Greg Spanier took possession of the new buildings, adjacent to his original workshop in the Industrial Park, and started to move equipment across the shared courtyard on April 1. The purchase expands his indoor working and storage area from 6,000 sq. ft. to 20,000 sq. ft.
"I either had to start turning work away or we had to expand, either one," explained Spanier. After the move, Spanier added three new employees, raising his total employment from six to nine. Six people do welding full time. Spanier Welding also has a shearer, break, and machine shop.
One section of the new building currently houses most of the welding. Spanier plans to move all the operating equipment into this new, larger building by winter. His original building and another building purchased from Louis Industries will then be used for cold storage.
Spanier Welding does manufacturing, contract work to other manufacturers, and does repair work. Products include elk handling equipment, recycling bins, bleachers, equipment for dairy barns and parlors and for the agriculture industry, and parts for displays in retail stores.
"We can pretty much do whatever a guy needs to do to steel," said Spanier. Last week, an order of 20,000 trapeze bars for a metro company was ready to be shipped.
More and more, the steel industry is becoming specialized. Spanier estimated that a quarter of his business was doing work for other manufacturers. The equipment for handling elk, used by elk farmers, is one product that Spanier Welding makes from scratch. "The industry has changed so much. Nobody really does much of that (building from scratch) anymore," explained Spanier.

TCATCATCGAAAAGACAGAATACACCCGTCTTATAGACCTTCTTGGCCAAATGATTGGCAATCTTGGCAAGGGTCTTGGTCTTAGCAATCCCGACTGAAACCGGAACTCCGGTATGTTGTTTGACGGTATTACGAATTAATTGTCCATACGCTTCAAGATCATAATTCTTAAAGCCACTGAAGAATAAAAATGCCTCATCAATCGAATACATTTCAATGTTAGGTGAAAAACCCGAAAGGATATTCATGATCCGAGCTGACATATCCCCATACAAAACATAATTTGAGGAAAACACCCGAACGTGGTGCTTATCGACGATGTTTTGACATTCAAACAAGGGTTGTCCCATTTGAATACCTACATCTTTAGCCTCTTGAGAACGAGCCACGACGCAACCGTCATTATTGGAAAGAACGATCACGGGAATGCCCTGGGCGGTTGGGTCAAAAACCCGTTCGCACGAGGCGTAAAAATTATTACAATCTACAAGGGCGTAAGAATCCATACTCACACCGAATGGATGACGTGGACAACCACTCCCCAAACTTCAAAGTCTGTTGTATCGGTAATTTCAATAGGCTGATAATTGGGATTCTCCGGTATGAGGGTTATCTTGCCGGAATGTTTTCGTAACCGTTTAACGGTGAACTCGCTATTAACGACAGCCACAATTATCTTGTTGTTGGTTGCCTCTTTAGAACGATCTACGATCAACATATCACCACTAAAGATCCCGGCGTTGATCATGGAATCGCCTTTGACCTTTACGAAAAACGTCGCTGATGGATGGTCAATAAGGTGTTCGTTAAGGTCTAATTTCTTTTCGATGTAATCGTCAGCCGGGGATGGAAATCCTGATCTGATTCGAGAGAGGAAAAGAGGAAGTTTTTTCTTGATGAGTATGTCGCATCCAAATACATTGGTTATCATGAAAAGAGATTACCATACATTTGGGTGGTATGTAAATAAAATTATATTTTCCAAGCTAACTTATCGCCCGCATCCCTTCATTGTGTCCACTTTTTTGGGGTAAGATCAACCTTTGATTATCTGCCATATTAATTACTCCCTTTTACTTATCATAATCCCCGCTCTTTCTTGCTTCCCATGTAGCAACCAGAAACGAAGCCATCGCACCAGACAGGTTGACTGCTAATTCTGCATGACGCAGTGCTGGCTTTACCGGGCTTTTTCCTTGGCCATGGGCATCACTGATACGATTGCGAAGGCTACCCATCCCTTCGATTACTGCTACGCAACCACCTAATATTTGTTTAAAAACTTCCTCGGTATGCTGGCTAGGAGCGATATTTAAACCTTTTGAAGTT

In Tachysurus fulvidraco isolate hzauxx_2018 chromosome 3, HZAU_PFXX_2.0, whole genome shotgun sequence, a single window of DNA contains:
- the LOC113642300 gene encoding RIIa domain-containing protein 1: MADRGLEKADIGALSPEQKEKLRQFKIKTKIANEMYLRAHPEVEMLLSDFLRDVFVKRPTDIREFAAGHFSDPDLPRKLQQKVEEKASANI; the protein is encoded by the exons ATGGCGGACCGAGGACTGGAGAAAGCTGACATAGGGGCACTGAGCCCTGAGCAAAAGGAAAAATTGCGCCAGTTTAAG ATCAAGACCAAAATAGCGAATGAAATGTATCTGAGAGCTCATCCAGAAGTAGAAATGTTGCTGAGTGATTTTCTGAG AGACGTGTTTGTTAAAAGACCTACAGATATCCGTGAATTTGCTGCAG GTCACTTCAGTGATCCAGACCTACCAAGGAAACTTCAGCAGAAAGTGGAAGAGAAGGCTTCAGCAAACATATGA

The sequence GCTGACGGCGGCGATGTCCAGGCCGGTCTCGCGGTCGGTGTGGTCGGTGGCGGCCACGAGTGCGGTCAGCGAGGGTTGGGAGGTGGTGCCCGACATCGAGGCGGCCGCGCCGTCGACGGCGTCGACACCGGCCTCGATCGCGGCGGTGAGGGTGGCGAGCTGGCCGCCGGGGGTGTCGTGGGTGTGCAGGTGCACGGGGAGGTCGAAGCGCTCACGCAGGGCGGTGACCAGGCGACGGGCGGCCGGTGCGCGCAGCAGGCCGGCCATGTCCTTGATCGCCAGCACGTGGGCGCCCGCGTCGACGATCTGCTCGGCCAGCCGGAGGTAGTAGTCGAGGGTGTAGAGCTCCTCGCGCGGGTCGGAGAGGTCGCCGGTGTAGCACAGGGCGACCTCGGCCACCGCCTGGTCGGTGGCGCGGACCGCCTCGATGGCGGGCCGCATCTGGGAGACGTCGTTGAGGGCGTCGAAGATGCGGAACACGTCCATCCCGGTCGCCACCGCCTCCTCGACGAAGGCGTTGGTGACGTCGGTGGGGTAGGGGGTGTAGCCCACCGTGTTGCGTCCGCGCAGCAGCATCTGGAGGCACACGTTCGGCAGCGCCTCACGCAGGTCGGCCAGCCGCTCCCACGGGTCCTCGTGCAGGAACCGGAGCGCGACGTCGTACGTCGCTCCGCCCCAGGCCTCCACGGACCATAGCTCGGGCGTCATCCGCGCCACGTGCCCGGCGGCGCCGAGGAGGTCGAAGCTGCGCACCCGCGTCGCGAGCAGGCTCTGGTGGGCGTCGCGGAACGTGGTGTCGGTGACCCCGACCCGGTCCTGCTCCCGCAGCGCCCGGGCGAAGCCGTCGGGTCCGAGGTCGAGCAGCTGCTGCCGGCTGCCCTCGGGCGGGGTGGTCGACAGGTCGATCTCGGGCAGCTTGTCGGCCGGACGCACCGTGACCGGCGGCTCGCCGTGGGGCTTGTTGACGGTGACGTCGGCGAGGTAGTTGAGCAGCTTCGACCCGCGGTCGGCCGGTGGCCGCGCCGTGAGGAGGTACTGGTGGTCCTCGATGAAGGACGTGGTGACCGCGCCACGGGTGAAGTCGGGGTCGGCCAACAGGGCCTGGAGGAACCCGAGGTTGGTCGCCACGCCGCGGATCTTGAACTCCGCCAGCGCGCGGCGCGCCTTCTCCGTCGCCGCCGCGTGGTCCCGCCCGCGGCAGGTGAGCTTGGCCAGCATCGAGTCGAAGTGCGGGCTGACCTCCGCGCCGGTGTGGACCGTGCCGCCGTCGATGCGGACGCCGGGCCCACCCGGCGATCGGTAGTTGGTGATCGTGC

"We don't just manufacture," he continued. "We do a lot of repair work."
"We've got a pretty good client base that's steady," said Spanier. "It's been really good since I started in business."
He started Spanier Welding in 1987, after working for Louis Industries for seven years. Their relationship has continued since then. "We work together on a lot of projects," said Spanier.
Spanier is starting to get into steel sales as well. Mostly, it's "onesy" and "twosies" sort of stuff, Spanier said, but they can handle larger orders, too.
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